The confluence of a respiratory pathogen in congregant living conditions plagued by overcrowding, poor ventilation, people eating in close proximity to one another in dining halls, and using shared utilities like showers, toilets, and sinks are a lethal combination creating a super-spreader environment. (See Elizabeth Barnert et al., "Prisons: Amplifiers of the COVID-19 Pandemic Hiding in Plain Sight," 110 AJPH 964 (2020)).

In many housing units dozens of people sleep close to one another in bunk beds or in barracks-style open bay areas only a few feet apart.

Vulnerable people in carceral facilities are unable to extricate themselves from being bathed in COVID-19 and they are defenseless to protect themselves with effective masks. "In dramatic fashion, the pandemic illuminates the urgent need to drastically reduce the number of people behind bars in prisons and jails." (Kristen Nelson & Jeanne Segil, "The Pandemic as a Portal," 98 Denv. L. Rev. 337, 340 (2021)).

A year ago I sounded the alarm about the propensity for a COVID-19 surge in Michigan prisons in a series of articles before the virus engulfed the prison system. Television, radio, print, and online news media outlets echoed this reporting as well.

To protect the health and safety of people incarcerated in Michigan prisons the MDOC needs to end double-bunking, separate all beds in congregant living areas by six feet, and provide incarcerated people with proper life-saving N95 masks.

Dr. Anthony Fauci, director of the National Institute of Allergy and Infectious Diseases, and other respected epidemiologists argue that N95 masks are the only masks that can effectively protect someone from the Delta variant.

Three-layered masks are helpful but not as effective as N95 masks. This is especially true in areas where virus transmission is particularly high like in carceral facilities.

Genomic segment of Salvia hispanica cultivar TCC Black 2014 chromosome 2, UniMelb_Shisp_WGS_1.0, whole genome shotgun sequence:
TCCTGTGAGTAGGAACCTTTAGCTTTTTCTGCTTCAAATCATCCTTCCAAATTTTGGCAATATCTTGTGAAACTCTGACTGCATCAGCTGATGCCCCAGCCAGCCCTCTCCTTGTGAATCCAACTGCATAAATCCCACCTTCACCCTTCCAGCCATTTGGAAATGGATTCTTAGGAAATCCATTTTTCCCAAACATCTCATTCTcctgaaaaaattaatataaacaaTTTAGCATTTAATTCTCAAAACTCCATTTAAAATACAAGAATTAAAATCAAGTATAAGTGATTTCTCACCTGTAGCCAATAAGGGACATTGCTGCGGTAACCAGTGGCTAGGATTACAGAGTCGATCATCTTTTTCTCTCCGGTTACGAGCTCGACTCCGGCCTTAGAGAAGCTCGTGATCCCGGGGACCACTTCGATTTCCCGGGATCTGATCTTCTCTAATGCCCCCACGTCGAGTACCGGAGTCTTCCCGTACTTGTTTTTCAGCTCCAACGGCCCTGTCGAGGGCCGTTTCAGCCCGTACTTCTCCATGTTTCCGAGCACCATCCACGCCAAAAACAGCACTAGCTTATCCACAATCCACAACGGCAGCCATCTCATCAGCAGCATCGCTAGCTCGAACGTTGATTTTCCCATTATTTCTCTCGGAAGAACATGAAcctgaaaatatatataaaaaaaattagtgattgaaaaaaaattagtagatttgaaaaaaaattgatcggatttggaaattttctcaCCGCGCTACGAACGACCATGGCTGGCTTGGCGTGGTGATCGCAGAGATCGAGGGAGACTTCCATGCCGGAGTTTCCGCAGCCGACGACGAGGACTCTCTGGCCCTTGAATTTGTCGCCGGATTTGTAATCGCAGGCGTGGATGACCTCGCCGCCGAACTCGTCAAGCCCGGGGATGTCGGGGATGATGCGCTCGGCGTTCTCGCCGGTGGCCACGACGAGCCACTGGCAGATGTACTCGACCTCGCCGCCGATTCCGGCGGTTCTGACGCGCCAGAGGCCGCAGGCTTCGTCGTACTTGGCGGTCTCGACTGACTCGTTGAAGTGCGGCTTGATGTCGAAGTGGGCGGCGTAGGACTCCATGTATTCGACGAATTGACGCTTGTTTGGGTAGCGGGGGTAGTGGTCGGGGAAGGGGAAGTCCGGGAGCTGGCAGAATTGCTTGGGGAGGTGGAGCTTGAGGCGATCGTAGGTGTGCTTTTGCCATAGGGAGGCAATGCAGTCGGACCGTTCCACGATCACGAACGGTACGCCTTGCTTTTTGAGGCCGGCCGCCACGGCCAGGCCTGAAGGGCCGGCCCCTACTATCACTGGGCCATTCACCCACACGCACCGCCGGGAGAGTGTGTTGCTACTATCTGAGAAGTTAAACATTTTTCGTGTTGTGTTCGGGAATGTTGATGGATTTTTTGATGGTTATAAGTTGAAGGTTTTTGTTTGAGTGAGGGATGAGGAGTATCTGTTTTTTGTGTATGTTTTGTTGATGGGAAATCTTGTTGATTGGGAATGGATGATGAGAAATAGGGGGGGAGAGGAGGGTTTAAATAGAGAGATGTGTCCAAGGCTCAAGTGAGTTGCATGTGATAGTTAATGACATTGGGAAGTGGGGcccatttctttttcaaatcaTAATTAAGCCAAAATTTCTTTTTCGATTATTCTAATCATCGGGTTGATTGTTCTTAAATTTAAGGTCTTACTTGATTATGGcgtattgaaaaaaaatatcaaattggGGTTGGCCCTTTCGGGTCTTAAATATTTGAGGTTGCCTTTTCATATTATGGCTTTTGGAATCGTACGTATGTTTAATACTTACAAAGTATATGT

In a recent CNN interview Michael Osterholm, Director, Center for Infectious Disease Research and Policy, University of Minnesota, stated that as a general rule if you can smell smoke through a mask you're wearing the mask is too porous to effectively protect against the Delta variant.


"From a global perspective, coronavirus is an issue that impacts and threatens us all." (U.S. Congresswoman Eddie Bernice Johnson & Lawrence J. Trautman, "The Demographics of Death: An Early Look at COVID-19, Cultural and Racial Bias in America," 48 Hastings Const. L.Q. 357, 361 (2021)).

According to the World Health Organization, COVID-19 can "act as a source of infection, amplification and spread of infectious disease within and beyond prisons." (Regional Office for Eur., World Health Org., "Prevention and Control of COVID-19 in Prisons and Other Places of Detention" 1 (2020)).

An airborne virus like COVID-19 flourishes in carceral facilities. It also has the capacity to have a profound spillover effect in neighboring cities and towns, thereby becoming a dangerous driver of community spread. Employees enter prisons by the thousands and return to their communities each day where they live and interact with family and friends.

"If COVID has taught us anything, it is that our collective failure to recognize the embeddedness of carceral institutions in the broader community and to ensure humane conditions for those individuals living inside is not only cruel but also self-defeating. When people are incarcerated, they do not disappear. Despite high walls, the facilities to which they are removed are still very much within society itself." (Dolovich, supra at 34)


Nationwide demonstrations during the summer of 2020 around the disproportionate police killings of unarmed people of color sparked serious conversations about racial injustice. They also revealed the brutal impact prisons have on the lives of the 2.3 million people they cage.

The use of incarceration as the primary instrument of social control has been normalized far too long. The false and persistent narratives of people behind bars have demonized and reduced them to their worst mistake. This alienation or "othering" characterizes them as unworthy or incapable of redemption and subsequently leads to their objectification.